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Leaf shape is a predictor of fruit quality and cultivar performance in tomato

By Steven D Rowland, Kristina Zumstein, Hokuto Nakayama, Zizhang Cheng, Amber M Flores, Daniel H. Chitwood, Julin N. Maloof, Neelima R. Sinha

Posted 21 Mar 2019
bioRxiv DOI: 10.1101/584466 (published DOI: 10.1111/nph.16403)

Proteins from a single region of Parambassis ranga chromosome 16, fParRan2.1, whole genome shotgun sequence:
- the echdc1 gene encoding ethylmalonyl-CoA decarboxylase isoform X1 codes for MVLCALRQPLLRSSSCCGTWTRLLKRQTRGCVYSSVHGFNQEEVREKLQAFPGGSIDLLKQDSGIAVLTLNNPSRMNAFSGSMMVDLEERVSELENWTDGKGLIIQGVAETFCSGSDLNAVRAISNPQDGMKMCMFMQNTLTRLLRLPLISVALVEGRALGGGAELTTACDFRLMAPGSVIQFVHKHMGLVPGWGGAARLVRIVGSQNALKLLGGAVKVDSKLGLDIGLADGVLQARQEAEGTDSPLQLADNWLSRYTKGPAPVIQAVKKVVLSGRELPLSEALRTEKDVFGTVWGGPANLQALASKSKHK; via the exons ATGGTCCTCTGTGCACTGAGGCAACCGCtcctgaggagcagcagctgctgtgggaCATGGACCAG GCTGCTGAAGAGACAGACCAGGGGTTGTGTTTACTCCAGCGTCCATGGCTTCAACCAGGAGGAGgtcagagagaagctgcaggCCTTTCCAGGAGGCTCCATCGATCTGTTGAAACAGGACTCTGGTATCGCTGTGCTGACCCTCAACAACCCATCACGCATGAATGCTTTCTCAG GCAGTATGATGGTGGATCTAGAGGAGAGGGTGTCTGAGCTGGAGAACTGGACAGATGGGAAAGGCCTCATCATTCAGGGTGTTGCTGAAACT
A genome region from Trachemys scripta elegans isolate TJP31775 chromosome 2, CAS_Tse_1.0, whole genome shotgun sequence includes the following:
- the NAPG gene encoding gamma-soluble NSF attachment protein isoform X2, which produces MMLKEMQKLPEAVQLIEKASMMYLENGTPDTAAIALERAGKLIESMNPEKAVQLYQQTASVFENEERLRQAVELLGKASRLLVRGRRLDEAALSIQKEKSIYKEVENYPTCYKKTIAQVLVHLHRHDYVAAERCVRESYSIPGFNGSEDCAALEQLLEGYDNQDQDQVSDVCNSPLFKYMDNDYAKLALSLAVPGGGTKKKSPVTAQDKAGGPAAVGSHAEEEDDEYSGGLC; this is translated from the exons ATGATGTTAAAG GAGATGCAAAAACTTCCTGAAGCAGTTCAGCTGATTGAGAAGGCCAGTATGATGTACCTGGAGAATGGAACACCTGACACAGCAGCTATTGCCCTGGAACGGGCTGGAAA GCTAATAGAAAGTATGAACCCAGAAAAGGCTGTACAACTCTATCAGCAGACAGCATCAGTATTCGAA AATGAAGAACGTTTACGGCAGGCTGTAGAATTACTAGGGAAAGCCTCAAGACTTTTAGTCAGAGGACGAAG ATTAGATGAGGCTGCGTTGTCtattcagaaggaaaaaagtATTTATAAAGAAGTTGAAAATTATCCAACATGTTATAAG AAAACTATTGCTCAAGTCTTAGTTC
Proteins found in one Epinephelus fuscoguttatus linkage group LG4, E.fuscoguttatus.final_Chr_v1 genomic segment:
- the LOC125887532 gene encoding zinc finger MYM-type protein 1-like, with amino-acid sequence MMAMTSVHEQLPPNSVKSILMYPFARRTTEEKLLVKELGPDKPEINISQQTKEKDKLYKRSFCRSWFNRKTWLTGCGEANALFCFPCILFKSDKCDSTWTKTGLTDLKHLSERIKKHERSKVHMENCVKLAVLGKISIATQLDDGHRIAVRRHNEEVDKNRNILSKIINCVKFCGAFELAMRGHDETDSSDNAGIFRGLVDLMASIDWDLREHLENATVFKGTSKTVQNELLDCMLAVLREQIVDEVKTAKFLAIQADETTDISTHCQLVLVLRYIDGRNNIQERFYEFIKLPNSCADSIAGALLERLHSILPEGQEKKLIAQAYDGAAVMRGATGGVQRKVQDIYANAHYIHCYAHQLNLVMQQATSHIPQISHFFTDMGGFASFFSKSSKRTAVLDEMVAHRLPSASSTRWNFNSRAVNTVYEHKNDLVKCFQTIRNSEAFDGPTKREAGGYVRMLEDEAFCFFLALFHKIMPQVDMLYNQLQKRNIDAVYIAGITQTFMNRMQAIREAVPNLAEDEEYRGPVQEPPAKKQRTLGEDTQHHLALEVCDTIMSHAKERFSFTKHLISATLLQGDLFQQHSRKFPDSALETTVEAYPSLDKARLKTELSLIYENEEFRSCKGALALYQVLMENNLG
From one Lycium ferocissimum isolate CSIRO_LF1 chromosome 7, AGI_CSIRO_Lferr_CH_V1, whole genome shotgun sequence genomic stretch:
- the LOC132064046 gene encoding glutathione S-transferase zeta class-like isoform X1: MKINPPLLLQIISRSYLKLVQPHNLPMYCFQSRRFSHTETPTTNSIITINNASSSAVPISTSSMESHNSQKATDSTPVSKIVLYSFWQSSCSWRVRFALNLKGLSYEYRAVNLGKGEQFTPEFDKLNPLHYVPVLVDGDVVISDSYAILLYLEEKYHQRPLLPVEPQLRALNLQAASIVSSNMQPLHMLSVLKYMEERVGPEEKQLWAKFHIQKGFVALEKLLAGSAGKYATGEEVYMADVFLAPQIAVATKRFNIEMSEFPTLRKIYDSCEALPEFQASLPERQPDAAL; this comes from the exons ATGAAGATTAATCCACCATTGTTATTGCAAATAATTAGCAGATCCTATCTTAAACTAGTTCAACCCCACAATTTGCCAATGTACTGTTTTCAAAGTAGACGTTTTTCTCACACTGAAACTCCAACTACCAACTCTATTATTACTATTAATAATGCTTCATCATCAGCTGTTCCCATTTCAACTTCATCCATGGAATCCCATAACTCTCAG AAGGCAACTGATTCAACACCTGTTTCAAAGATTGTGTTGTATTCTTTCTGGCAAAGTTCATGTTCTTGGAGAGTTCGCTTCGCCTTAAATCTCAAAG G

SCommercial tomato (Solanum lycopersicum) is one of the most widely grown vegetable crops worldwide. Heirloom tomatoes retain extensive genetic diversity and a considerable range of fruit quality and leaf morphological traits. Here the role of leaf morphology was investigated for its impact on fruit quality. Heirloom cultivars were grown in field conditions and BRIX by Yield (BY) and other traits measured over a fourteen-week period. The complex relationships among these morphological and physiological traits were evaluated using PLS-Path Modeling, and a consensus model developed. Photosynthesis contributed strongly to vegetative biomass and sugar content of fruits but had a negative impact on yield. Conversely leaf shape, specifically rounder leaves, had a strong positive impact on both fruit sugar content and yield. Cultivars such as Stupice and Glacier, with very round leaves, had the highest performance in both fruit sugar and yield. Our model accurately predicted BY for two commercial cultivars using leaf shape data as input. This study revealed the importance of leaf shape to fruit quality in tomato, with rounder leaves having significantly improved fruit quality. This correlation was maintained across a range of diverse genetic backgrounds and shows the importance of leaf morphology in tomato crop improvement.

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